Tajikistan is tightly controlled by President Emomali Rahmon and a complex system of patronage and political repression are the hallmarks of his rule. The government’s elimination of moderate Islamic opposition risks creating an opening for violent jihadists and the country faces growing instability along its southern border with conflict-plagued Afghanistan. Through field research, analytical reports and advocacy, Crisis Group aims to mitigate Tajikistan’s internal and external threats and inform national and regional stakeholders about the risk of political instability and radicalisation in the face of government policies.
Four Central Asian states – Kazakhstan, Kyrgyzstan, Tajikistan and Uzbekistan – have argued over their water resources since the collapse of the Soviet Union. At times these disputes have seemed to threaten war. The forthcoming presidential summit in Astana can help banish that spectre.
Authorities accused of limiting space for govt critics and monitors, while court sentenced seven Tajik citizens for Nov 2019 Islamic State deadly attack. Court in capital Dushanbe 14 July sentenced seven Tajik citizens to prison terms of up to 27 years for deadly Nov 2019 Islamic State attack on Tajik border post south west of Dushanbe that killed two security personnel and fifteen militants. After authorities 25 June detained without charge Asroriddin Rozikov, son of imprisoned senior member of banned Islamic Renaissance Party of Tajikistan, NGO Human Rights Watch 9 July condemned “arbitrary” detention as “part of intensified efforts by Tajik authorities to spread fear among perceived govt critics and peaceful dissidents everywhere”. Austrian Supreme Court early July retrospectively invalidated extradition of Tajik activist Hizbullo Shovalizoda in March; Shovalizoda, now in Tajikistan, was 10 June sentenced to 20 years in prison on extremism charges. Govt mid-July rejected mandate extension of two leading Organisation for Security and Co-operation in Europe officials; UN special rapporteur for freedom of speech 10 July condemned govt’s decision as effort “to shield themselves from well-deserved criticism and monitoring”. Govt 29 July said it will provide one-time financial allowance ($40) for 488,000 people with social and financial needs to help alleviate impact of COVID-19.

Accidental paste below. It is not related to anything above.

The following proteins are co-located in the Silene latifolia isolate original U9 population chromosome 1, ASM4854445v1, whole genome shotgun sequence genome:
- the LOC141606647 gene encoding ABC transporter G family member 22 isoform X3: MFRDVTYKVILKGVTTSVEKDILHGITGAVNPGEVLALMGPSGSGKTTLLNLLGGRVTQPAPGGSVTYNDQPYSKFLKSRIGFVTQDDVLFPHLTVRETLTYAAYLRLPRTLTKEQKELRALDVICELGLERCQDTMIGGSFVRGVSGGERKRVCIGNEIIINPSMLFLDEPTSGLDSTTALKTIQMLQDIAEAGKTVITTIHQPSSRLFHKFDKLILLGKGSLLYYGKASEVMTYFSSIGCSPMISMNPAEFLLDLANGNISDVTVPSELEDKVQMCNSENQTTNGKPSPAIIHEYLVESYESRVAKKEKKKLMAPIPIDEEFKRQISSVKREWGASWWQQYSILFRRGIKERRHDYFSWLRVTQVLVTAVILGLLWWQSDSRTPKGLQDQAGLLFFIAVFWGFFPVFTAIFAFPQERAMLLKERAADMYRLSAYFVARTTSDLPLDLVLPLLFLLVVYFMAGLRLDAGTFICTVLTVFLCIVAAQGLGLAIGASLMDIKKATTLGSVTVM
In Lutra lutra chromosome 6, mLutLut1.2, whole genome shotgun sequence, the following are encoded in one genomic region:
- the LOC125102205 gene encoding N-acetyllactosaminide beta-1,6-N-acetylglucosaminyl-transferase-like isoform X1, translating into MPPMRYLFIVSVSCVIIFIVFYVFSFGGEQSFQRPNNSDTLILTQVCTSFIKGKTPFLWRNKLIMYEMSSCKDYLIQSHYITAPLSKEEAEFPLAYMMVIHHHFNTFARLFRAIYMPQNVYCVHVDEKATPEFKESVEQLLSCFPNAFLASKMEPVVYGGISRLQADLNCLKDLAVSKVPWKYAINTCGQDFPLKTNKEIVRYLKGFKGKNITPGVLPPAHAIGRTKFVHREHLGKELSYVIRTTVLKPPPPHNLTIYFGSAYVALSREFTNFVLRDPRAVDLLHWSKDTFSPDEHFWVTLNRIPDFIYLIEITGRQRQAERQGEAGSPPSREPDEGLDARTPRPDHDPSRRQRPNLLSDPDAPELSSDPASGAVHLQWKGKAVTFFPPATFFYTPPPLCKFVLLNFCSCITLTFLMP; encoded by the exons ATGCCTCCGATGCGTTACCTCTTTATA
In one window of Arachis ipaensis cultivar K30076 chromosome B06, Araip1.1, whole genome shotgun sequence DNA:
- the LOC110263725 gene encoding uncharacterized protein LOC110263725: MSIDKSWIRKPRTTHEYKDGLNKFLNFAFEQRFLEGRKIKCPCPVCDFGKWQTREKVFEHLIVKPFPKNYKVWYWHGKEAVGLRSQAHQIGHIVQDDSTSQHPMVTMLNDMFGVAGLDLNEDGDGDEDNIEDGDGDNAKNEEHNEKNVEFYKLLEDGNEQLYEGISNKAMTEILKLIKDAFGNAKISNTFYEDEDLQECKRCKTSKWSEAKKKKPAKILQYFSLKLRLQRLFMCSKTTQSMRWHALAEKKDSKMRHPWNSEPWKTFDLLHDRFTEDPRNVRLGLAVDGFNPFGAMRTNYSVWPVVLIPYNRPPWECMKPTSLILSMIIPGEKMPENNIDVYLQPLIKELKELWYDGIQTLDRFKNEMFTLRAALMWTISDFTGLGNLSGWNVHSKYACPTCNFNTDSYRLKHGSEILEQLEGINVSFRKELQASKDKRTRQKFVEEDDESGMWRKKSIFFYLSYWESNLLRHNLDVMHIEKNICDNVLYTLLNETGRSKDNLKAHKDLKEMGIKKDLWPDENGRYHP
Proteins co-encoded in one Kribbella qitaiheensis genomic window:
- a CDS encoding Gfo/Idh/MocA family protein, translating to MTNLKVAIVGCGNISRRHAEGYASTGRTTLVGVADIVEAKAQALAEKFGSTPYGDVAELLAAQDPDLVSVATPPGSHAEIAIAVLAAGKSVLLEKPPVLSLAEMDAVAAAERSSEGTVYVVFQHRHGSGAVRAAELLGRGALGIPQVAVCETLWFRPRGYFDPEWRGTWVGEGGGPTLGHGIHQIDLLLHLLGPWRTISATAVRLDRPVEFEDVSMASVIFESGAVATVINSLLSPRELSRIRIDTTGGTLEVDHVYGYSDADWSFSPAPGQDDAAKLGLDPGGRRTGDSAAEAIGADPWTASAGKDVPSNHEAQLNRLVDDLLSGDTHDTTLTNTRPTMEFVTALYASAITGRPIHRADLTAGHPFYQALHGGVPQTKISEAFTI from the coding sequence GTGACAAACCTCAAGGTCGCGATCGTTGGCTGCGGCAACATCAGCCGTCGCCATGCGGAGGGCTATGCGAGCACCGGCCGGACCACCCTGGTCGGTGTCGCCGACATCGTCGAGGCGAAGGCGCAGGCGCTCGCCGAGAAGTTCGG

The prevailing calm in Gorno-Badakhshan in Tajikistan's remote east does not rule out the prospect of a clash between local powerbrokers and Dushanbe authorities. To mitigate the risks of a local flare-up and regional power rivalry, China and Russia should communicate with each other and nudge President Rahmon toward a smooth transition of power.
With his seven-year term set to end in 2020, uncertainty is growing over whether Tajikistan’s long-time ruler President Rahmon will handpick a successor or continue his reign. Growing troubles at home and abroad ensure both scenarios are fraught with risk and must be managed prudently, lest the country become another source of regional disorder.
Plagued by violence, corruption and economic hardship, and exposed to a long, insecure border with Afghanistan, Tajikistan is under dangerous stress. President Rahmon’s autocratic undermining of the 1997 peace agreement is fostering Islamic radicalisation. As Tajikistan’s growing fragility impacts a brittle region, the country must become a conflict-prevention priority.
Growing tensions in the Ferghana Valley are exacerbated by disputes over shared water resources. To address this, Kyrgyzstan, Tajikistan and Uzbekistan urgently need to step back from using water or energy as a coercive tool and focus on reaching a series of modest, bilateral agreements, pending comprehensive resolution of this serious problem.
China’s influence is growing rapidly in Central Asia at a time when the region is looking increasingly unstable.
Tajikistan, Central Asia’s poorest state and a key logistical link for international forces in Afghanistan, faces a growing security threat from both local and external rebels.
Originally published in Internationale Politik
Originally published in New Eastern Europe
Originally published in Esglobal